The Rise of T-Shirt Feminism

Sasha Ellis

Wandering around H&M looking for Wednesday night fancy dress ideas, I noticed a plethora of ladies’ t-shirts emblazoned with bold female boss and girl power slogans. Upon further extensive analysis of online shopping sites (purely for research purposes, of course) I realised that this was not a trend unique to H&M. Mainstream clothing designers have identified a demand in modern women to not only voice their fourth wave feminist beliefs, but to literally wear them on their sleeves, or across their chests. It is hardly surprising that the modern woman feels the need to more visibly express herself – the political climate is one which is consistently denying women a voice, or a right to do as they please with their bodies; these t-shirts allow them to take ownership of both. It is a reclaiming of their chests, typically a site of objectification in the mainstream media, from the male gaze.

What’s more, these t-shirts are easily accessible. H&M, ASOS, boohoo and the like are affordable brands with online stores. This is everyday feminism with next day delivery. Feminism has often suffered an image problem – having been historically reserved predominantly for white, middle class women. Indeed, some of the first feminist tops to make a splash in the fashion world were those of Dior, whose We should all be feminists top was first seen modelled by a white woman, and cost $550. This recent mainstream reimagining of feminist sentiments in fashion then, offers the opportunity for ordinary women of all backgrounds to voice their support, without having to belong to an exclusive club where $550 is apparently an acceptable amount to pay for a t-shirt. Surely this can only be a good thing.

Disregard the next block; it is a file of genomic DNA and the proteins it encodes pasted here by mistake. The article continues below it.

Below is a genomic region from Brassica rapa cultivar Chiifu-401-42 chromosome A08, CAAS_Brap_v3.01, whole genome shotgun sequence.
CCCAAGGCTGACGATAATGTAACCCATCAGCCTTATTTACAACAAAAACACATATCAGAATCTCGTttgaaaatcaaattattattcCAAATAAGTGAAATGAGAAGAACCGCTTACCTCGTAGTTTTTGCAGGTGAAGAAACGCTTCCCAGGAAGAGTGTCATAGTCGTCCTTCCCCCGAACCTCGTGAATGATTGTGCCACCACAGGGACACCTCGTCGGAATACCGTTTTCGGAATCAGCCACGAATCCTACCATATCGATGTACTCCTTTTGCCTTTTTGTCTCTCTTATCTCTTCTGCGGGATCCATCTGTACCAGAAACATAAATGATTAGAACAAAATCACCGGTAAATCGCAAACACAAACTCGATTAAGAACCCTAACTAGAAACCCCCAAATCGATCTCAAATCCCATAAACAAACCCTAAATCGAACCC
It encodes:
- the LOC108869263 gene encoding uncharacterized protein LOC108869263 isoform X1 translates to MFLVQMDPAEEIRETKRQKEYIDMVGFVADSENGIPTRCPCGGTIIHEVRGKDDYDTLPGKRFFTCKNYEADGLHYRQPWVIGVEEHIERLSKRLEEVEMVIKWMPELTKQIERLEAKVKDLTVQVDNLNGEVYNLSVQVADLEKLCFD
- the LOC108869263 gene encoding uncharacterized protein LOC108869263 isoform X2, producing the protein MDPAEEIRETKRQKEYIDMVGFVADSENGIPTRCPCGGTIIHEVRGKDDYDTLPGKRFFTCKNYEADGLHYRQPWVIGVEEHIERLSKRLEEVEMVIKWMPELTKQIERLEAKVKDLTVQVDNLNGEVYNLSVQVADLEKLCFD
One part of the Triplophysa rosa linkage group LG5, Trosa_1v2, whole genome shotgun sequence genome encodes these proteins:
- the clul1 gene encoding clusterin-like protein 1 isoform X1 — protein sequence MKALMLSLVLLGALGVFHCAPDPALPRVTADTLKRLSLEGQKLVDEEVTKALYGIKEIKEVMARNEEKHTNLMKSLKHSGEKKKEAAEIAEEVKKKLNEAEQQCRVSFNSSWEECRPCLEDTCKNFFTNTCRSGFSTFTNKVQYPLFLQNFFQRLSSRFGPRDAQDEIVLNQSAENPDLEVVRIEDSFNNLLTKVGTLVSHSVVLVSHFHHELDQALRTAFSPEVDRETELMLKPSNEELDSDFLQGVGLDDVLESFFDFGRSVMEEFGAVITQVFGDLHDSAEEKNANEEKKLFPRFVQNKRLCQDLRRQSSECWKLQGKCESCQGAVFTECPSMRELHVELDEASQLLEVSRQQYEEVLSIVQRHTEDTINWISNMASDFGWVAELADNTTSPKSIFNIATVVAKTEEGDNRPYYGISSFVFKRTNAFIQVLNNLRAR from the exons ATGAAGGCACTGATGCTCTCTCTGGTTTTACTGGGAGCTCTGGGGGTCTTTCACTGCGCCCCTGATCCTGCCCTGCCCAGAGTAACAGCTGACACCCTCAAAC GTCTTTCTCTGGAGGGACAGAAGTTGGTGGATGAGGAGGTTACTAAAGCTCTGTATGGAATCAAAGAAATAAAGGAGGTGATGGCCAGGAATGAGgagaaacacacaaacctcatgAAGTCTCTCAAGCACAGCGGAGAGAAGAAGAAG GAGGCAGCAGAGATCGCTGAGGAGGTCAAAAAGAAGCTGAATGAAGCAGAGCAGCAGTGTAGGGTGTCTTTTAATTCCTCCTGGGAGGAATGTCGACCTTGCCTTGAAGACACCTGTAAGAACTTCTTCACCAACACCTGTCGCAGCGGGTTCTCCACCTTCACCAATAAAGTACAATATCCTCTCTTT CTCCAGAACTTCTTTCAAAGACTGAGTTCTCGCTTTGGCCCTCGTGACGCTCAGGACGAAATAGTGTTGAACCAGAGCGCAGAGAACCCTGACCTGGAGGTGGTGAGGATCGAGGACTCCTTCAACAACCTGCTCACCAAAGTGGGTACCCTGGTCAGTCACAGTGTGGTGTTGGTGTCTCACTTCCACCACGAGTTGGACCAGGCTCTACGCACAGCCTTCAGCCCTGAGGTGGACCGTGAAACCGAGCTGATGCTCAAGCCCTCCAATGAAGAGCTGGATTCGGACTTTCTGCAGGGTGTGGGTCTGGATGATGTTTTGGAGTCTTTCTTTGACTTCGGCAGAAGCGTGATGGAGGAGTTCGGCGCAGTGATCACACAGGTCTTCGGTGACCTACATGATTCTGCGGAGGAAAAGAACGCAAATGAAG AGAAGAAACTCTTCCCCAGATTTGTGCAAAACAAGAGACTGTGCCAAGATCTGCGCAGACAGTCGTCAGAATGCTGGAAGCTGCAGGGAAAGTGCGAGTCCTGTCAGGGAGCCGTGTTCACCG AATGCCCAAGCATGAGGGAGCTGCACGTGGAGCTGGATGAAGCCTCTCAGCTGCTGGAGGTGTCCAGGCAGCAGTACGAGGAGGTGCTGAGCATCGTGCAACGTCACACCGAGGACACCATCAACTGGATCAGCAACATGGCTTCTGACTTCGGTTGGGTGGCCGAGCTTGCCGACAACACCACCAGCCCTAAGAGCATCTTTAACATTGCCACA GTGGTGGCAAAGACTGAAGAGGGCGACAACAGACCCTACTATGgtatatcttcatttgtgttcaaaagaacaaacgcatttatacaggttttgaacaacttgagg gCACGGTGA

However, whilst these mainstream t-shirts are indeed cheap, this comes at a human and ethical cost. To keep prices low less expensive brands often use cheap foreign labourers who are, more often than not, women. There is a hypocrisy at the heart of these t-shirts, which proclaim female solidarity but at the price of women working long hours in squalid conditions, on bare pay, to produce said t-shirts. There is also the important issue surrounding the ethics of the fashion industry itself, which does not have a glowing reputation for respecting women and their bodies. Whilst it is changing, the field of fashion itself objectifies women, forcing them to conform to a certain image of ‘beauty’. Thus, it sits uncomfortably with many that the same designers reinforcing female beauty standards, are now promoting “girl power”. There are also those of the opinion that these types of tops trivialise the importance of feminism, and therefore women’s rights, as a fashion trend.

These issues are undoubtedly important, and we should not shy from addressing them. However, with the ‘leader of the free world’ having claimed to “grab her by the pussy”, now is not the time to criticise mainstream manifestations of feminism with highly strung academic arguments.  Women need each other’s support now more than ever. In theory, we are as powerful as we’ve ever been, and yet are still being denied a voice. If an H&M slogan provides a woman with that voice, we should not dismiss it.

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